Friday, February 09, 2007

Faggots swimming in gravy

"It's all about having a laugh," says Peter Towler of Mad O’Rourke’s Pie Factory in Tipton, West Midlands. So why aren't gay rights activists laughing? Well, it might have something to do with the so-called Michael Barrymore pie on offer at the shop, which according to the menu contains "faggots swimming in gravy", a reference to the dead man floating in Michael Barrymore's swimming pool presumably. The story appeared earlier this week in The Sun.

For those of you under 25 and from the south of England, the original food-based definition of faggots might need explaining - meatballs, basically - and that's because the pejorative use of the term to refer to gay men has pretty much taken over in younger generations' usage. But what is a faggot and how did the word come to be?

According to Michael Quinion's World Wide Words site, the term used to mean "a bundle of sticks" (strangely, the same origin of the word "fascist", I think) and then came to be applied to women, in much the same way as the word "baggage" was applied to women: in other words they were property, owned by men and probably - like baggage - a bit of a burden. So, having made the journey from sticks to women, like so many other words it started to be applied as a term of abuse for men who exhibited overly feminine characteristics, including gay men.

According to Quinion the use of it as a term to describe women remained until relatively recently, the influence of American English and the widespread use of it as a term for men gradually pushing it aside until it crept into relatively general usage.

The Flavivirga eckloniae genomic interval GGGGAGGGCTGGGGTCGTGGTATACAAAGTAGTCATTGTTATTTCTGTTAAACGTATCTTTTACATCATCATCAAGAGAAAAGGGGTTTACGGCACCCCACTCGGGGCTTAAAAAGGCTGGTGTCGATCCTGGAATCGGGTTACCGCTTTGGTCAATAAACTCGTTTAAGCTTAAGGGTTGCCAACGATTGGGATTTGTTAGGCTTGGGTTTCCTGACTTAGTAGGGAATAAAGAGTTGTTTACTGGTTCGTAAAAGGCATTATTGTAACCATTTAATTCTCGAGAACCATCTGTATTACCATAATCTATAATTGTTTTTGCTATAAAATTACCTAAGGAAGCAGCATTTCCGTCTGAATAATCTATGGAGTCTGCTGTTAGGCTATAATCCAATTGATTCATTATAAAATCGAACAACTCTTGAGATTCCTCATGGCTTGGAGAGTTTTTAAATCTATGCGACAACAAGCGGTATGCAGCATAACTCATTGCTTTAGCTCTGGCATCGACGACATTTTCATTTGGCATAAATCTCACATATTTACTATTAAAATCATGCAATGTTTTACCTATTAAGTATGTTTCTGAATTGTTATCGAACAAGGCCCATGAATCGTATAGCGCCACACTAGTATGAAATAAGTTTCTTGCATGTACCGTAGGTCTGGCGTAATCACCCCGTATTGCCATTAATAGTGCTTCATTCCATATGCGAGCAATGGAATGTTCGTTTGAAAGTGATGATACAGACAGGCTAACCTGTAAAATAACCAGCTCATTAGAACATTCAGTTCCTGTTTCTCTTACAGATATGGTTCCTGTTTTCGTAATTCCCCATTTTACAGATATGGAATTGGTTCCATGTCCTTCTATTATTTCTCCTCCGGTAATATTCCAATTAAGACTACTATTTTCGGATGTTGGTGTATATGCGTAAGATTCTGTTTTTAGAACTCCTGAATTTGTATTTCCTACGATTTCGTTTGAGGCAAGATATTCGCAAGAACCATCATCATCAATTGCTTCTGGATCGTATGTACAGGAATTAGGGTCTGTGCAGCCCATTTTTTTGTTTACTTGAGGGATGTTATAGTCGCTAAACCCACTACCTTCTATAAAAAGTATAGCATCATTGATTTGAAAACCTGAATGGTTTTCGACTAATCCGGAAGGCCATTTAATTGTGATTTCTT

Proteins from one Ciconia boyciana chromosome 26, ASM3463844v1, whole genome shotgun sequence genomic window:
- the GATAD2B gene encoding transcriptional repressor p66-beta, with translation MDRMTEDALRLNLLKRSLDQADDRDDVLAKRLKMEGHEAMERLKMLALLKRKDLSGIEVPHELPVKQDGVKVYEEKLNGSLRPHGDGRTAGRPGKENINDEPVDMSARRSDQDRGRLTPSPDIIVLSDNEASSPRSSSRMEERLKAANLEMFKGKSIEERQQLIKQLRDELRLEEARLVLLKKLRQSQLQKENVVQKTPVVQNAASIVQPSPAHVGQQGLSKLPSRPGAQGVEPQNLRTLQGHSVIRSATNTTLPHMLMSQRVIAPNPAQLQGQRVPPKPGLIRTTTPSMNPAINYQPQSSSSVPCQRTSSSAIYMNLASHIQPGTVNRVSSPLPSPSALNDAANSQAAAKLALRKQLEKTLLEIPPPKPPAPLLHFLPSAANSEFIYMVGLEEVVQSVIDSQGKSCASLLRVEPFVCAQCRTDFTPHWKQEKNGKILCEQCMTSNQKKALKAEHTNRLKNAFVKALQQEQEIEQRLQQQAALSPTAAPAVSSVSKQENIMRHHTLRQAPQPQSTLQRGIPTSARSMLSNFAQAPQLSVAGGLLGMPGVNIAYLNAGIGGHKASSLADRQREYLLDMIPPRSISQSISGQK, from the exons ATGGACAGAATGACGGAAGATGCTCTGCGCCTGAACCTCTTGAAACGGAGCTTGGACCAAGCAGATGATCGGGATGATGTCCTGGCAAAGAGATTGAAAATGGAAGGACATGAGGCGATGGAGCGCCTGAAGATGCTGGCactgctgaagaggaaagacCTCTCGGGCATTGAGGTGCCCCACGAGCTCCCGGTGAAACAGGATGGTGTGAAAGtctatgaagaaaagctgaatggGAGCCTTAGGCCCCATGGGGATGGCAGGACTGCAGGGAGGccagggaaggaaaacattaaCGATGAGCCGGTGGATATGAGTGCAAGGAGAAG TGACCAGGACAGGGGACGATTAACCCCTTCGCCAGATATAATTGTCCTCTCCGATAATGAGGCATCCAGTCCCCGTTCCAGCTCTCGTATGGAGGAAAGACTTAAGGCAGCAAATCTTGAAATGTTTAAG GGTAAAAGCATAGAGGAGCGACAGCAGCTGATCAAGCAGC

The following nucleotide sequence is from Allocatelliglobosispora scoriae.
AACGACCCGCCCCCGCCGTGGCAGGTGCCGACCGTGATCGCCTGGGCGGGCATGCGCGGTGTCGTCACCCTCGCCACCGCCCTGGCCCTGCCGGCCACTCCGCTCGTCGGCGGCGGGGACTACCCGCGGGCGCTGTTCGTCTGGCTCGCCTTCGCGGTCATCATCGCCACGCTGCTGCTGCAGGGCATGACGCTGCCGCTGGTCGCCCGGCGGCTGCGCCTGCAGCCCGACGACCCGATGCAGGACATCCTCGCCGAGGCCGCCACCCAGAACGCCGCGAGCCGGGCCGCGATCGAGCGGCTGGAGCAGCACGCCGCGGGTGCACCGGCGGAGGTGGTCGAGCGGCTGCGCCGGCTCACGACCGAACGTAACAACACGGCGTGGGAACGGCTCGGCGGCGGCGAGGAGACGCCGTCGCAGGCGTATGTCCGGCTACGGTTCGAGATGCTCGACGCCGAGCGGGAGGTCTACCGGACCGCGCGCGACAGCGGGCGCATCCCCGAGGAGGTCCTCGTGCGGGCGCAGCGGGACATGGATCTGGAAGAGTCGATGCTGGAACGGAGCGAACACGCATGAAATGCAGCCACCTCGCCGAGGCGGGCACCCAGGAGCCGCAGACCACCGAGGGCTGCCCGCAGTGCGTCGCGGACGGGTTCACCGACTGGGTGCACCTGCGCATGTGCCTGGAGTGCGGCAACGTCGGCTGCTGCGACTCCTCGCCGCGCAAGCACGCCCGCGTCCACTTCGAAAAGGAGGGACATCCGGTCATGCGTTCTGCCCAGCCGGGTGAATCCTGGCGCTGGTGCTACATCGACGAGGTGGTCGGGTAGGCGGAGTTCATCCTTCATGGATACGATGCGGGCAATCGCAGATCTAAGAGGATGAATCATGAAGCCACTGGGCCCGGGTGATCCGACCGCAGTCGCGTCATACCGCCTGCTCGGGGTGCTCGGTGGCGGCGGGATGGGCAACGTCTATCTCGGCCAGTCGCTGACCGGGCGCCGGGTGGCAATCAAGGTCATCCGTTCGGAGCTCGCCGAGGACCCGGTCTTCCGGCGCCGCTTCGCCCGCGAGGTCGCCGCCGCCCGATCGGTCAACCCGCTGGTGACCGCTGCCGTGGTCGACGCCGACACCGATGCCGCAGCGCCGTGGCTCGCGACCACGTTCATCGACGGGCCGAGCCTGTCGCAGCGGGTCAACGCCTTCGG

So general in fact, that Rio Ferdinand let the word slip out on Radio 1 last year before apologising and claiming he wasn't homophobic. Yeah, right...

As a derogatory term, it's up there with some of the extreme racist words that featured in The Sun article last month, but it seems like there's more of a fuss when racist language is used maybe because there's wider antipathy towards gay people than there is towards ethnic minorities. So, while Rio Ferdinand is happy to sign his name to any anti-racist campaign, he might be less likely to support an anti-homophobia in football campaign.

But it's not all bad news; the word appears in one of the greatest Christmas songs of all time, The Pogues' and Kirsty Maccoll's "Fairytale of New York" - "You scumbag, you maggot, you cheap lousy faggot, Merry Christmas your arse, I pray God it's our last". Quality...

Useful for:
ENA1 - Language & Representation


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